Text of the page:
It happened in Seattle — pay goes up, business goes down. As Western Journal reported about the city’s $15-per-hour minimum wage law, an article in Seattle Magazine raised the red flag about the red ink a number of local restaurants would be facing because of the increasing labor costs.
The publication noted that a “major factor affecting restaurant futures in our city is the impending minimum wage hike.” Anthony Anton, president and CEO of the Washington Restaurant Association, told the magazine: “It’s not a political problem; it’s a math problem.”
Los Angeles, too, is feeling the heat from a significant minimum wage hike mandated by city officials intent on helping low-skilled labor — workers who just might find themselves out of work because of the law of unintended consequences coming down hard on the City of Angeles. Western Journal reported on that minimum wage hike that even the L.A. labor unions are now trying to avoid for their members.
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As Los Angeles prepares for a significant minimum wage hike over the next several years, the negative connotations of paying unskilled laborers $15 per hour are already being realized.
Hollywood has been synonymous with the American film industry for generations, though some see the added business costs associated with paying support staff such a relatively high wage as a deal breaker.
Now the state of New York is bracing for a possible minimum wage increase that could be imposed not by voters or the state legislature, but — as The Washington Free Beacon reports — by an unelected “three-member board that is debating a potential $15 wage at chain restaurants.”
And the results of such a minimum wage skyrocket being set off by this board at the urging of the liberal Democrat governor could be devastating on fast food outlets, according to a new report that finds some 20% of those restaurant owners surveyed said they could be forced to shut down if Gov. Andrew Cuomo gets his way.
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“The Employment Policies Institute, a free market think tank and critic of minimum wage hikes, surveyed nearly 1,000 self-described fast food entrepreneurs about how they would respond to statewide, industry-specific wage hikes. More than 20 percent of respondents said they were ‘very likely’ to go out of business if the state raises the minimum wage for fast food joints to $15, a 70 percent increase from the current $8.75 statewide minimum wage.”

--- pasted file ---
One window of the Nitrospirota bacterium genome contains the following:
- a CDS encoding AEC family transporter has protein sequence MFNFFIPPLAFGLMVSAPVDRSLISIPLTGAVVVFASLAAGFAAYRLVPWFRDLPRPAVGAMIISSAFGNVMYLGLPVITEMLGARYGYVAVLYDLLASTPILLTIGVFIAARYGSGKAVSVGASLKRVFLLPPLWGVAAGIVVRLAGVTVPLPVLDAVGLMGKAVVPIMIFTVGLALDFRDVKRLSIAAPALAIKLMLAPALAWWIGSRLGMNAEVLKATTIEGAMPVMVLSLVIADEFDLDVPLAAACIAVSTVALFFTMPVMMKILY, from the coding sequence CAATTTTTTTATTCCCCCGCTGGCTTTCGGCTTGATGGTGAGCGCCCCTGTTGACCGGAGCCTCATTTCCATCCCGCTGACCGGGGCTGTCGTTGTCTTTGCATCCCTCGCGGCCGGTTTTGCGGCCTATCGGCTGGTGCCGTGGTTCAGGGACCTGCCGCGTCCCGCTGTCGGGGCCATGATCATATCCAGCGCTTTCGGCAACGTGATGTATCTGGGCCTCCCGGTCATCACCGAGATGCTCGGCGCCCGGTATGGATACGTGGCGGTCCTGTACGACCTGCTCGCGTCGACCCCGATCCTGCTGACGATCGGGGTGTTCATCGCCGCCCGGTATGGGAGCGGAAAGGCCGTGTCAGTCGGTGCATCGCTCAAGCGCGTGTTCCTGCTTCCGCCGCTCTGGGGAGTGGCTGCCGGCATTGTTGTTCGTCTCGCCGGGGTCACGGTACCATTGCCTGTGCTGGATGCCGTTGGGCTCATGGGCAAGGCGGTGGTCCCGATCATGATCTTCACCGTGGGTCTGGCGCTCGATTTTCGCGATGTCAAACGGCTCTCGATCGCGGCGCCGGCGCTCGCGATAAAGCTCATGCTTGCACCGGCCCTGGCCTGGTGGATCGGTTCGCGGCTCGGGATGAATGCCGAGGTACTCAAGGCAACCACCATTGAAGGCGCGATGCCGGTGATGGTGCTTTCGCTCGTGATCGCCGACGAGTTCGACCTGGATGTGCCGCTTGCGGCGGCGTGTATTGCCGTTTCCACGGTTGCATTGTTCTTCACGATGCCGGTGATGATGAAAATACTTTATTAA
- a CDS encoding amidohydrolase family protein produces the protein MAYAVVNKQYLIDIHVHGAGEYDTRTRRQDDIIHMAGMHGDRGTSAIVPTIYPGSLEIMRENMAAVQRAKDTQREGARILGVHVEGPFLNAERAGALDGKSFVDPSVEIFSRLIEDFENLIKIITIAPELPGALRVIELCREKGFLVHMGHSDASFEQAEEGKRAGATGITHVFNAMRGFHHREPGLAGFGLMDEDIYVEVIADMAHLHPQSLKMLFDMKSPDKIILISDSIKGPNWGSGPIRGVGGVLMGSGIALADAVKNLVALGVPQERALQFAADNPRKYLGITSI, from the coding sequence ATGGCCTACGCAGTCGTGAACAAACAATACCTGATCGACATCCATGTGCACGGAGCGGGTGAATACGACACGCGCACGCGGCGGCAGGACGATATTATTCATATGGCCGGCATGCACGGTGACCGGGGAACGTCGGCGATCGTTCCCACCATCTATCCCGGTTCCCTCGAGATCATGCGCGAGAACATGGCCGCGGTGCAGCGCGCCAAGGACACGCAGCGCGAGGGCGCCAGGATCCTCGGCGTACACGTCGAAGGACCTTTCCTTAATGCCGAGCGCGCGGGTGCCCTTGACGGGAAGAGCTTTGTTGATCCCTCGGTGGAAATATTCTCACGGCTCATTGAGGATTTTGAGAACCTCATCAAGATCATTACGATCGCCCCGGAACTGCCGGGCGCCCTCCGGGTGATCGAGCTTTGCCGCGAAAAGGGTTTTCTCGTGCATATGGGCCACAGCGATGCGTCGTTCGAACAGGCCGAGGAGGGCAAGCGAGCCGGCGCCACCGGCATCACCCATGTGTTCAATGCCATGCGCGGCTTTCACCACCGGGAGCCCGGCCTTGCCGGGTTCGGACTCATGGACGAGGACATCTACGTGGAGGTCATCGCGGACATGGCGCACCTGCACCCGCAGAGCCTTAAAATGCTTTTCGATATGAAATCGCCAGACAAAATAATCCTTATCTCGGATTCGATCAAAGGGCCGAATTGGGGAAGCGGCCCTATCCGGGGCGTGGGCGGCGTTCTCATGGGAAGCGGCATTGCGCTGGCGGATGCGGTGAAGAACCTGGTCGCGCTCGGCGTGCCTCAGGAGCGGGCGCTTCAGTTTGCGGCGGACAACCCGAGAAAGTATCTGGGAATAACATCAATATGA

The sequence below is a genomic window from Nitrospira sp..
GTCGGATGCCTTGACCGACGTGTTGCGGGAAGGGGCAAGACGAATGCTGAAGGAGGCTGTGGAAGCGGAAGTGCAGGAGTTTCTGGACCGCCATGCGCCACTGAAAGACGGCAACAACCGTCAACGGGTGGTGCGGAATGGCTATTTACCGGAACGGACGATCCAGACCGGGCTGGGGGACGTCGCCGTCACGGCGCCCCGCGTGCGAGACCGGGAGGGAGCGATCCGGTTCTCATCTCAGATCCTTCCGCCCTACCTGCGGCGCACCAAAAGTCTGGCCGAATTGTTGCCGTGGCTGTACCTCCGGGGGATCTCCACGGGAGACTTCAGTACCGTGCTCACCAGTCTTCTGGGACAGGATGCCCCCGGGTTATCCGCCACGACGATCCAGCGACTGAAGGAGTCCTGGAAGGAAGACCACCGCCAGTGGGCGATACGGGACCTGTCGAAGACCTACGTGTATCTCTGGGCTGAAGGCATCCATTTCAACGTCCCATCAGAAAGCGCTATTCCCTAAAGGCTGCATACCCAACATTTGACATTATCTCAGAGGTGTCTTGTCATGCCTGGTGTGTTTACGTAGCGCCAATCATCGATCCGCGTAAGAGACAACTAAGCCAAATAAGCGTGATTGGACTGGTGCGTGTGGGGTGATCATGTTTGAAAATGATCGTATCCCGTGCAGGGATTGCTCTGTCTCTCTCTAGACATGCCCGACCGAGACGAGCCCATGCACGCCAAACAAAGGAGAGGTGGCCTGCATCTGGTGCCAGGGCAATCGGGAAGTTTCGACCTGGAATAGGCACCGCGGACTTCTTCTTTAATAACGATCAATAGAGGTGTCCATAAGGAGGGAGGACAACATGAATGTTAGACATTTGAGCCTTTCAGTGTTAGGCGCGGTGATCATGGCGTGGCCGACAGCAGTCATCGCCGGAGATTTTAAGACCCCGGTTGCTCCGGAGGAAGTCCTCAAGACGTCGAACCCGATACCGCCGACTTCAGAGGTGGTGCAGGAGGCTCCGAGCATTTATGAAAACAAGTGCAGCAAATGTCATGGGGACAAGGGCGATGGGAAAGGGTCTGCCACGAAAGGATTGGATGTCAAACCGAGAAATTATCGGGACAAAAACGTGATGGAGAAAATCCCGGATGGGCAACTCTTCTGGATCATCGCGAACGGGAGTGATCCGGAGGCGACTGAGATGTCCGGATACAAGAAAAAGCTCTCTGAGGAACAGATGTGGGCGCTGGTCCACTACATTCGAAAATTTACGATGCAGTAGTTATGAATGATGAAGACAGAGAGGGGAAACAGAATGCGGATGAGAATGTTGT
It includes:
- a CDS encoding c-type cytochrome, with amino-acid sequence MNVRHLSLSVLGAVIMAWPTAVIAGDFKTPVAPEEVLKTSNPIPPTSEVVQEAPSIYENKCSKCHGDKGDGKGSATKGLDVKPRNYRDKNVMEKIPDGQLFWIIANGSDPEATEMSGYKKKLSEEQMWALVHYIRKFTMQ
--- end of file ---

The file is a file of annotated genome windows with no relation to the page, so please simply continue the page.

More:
Plus, argues a spokesman for the International Franchise Association interviewed by the Free Beacon, the Democrat governor is playing politics with the minimum wage proposal.
“…Cuomo’s targeting of fast food is about politics, not populism. The state, he said, has more than 8,000 local franchisees, many of which are owned by local entrepreneurs, rather than the big corporations Cuomo has portrayed them as.”
Meanwhile in St. Louis, the city’s governing body, the Board of Aldermen — vigorously supported by the mayor — is considering a measure that would essentially double the city’s minimum wage from the state-mandated $7.65 per hour to the increasingly popular $15 level. The St. Louis Post-Dispatch reports that the proposed hike could be facing a court challenge.
So far, various business groups have organized to oppose the minimum wage hike, but none have officially announced plans for a legal challenge.
Still, a 2014 Missouri Supreme Court decision restricted charter counties, like St. Louis, from creating laws contrary to state law — which could throw the matter into legal controversy.
Protesters across the country insisting on a $15 minimum wage for fast food workers have also been met with another kind of resistance that goes to show how their efforts can be brutally counterproductive. Instead of people behind the counter making more money, there could be “robots” with absolutely no wage demands.
CNN Money noted the tech trend in a recent report:
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In a widely cited paper released last year, University of Oxford researchers estimated that there is a 92% chance that fast-food preparation and serving will be automated in the coming decades.
With artificial-intelligence technology like IBM’s Watson platform making strides in advanced reasoning and language understanding, it’s not hard to see how robots could be designed to provide more sophisticated interactions with restaurant customers than kiosks can manage.
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